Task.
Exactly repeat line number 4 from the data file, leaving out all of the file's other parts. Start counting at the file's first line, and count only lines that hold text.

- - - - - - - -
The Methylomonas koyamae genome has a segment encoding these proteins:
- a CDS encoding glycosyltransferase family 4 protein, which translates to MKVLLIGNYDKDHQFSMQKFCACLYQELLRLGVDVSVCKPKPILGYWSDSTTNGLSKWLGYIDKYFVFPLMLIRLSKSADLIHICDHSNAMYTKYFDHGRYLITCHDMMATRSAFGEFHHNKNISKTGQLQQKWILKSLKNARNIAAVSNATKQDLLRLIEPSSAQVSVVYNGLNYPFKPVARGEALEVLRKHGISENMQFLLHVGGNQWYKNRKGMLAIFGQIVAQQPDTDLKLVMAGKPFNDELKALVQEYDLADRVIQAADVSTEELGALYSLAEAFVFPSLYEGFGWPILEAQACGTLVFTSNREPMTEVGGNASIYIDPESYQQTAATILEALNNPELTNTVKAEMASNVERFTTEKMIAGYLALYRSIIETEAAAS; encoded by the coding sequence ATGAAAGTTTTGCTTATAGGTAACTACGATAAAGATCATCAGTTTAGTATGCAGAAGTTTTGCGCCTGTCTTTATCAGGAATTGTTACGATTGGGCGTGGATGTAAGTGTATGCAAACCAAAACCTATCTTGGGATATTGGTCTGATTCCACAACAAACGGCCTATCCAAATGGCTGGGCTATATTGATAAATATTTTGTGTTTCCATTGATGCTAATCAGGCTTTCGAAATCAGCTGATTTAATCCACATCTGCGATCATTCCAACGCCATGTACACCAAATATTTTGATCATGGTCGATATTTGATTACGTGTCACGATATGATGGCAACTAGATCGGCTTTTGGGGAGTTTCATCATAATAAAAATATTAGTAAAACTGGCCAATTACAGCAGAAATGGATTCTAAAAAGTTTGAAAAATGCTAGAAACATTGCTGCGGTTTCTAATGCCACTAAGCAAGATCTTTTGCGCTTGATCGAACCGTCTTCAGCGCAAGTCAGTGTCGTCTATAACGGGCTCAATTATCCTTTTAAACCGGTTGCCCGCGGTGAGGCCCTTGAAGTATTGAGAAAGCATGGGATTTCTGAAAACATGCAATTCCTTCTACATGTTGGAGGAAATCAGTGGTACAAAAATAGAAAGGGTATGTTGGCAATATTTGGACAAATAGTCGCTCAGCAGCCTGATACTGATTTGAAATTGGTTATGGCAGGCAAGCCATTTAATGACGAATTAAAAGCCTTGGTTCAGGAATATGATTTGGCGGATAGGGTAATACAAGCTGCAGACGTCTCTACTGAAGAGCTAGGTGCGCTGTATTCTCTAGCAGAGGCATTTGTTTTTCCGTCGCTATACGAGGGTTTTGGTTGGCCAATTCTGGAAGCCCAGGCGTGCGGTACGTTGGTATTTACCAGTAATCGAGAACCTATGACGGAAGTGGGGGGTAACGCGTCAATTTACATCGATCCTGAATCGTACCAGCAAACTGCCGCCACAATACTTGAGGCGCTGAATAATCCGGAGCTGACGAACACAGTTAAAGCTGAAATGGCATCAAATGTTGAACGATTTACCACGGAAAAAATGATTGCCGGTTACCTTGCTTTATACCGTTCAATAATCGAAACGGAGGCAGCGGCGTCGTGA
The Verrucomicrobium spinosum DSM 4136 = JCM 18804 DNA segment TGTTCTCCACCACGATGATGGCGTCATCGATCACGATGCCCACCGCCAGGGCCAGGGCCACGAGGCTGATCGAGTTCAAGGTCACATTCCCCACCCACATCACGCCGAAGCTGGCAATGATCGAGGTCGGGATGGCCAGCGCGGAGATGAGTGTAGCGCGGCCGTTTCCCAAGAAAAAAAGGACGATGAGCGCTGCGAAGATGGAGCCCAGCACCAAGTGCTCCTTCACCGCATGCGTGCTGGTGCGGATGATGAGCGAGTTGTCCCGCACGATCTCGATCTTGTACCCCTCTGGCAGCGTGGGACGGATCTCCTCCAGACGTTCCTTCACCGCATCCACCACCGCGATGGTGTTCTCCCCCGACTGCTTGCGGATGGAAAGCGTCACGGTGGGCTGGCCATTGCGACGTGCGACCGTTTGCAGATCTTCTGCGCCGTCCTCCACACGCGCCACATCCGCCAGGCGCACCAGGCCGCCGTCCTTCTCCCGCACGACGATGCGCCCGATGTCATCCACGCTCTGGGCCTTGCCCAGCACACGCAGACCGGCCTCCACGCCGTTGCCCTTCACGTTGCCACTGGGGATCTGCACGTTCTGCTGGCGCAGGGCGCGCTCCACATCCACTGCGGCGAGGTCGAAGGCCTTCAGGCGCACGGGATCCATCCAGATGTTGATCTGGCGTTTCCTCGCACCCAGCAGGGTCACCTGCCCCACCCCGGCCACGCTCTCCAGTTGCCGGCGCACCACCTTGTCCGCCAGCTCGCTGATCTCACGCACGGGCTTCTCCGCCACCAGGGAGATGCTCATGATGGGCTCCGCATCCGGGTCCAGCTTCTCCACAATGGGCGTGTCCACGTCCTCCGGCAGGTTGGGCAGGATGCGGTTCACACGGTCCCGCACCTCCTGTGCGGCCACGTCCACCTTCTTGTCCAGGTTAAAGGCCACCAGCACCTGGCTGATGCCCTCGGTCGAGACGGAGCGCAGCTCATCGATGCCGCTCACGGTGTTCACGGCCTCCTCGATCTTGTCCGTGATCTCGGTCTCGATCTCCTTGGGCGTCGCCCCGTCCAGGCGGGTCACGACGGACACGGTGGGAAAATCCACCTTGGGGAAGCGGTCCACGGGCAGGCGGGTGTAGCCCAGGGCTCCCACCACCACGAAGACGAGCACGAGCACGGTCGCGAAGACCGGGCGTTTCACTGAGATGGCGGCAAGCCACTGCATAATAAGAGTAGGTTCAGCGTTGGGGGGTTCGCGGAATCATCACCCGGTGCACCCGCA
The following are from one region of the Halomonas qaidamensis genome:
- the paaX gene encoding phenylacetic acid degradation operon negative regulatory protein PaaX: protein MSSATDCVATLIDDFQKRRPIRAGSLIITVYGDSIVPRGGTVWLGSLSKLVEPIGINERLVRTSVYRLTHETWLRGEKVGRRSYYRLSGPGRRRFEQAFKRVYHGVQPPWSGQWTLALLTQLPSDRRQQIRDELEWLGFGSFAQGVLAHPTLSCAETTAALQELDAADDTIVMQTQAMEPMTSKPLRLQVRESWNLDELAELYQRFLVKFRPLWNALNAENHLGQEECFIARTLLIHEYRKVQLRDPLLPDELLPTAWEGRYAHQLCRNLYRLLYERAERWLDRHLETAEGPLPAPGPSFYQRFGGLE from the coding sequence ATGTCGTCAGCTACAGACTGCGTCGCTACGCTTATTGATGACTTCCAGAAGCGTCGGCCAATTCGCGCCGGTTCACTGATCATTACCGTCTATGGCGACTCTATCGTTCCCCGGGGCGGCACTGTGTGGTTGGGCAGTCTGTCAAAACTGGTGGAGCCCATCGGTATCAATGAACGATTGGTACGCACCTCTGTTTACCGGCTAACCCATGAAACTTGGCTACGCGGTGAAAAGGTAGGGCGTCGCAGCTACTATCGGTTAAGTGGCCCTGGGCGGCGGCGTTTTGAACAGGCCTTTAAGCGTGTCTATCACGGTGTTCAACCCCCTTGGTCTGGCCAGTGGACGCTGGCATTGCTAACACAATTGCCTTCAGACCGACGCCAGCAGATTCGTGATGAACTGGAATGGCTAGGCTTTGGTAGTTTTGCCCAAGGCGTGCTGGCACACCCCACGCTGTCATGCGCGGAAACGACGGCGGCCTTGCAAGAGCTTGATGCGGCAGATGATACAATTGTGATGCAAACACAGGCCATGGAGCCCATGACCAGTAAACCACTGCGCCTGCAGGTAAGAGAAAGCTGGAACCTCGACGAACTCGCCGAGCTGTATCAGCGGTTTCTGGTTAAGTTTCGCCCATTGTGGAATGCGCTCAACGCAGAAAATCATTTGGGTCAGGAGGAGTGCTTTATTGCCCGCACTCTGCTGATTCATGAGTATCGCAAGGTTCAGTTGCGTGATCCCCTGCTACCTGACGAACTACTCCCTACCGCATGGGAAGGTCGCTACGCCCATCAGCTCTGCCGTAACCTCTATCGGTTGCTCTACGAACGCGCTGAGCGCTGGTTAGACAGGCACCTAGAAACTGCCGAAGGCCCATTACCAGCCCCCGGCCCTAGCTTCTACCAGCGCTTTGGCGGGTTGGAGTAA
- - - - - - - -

The following are from one region of the Halomonas qaidamensis genome: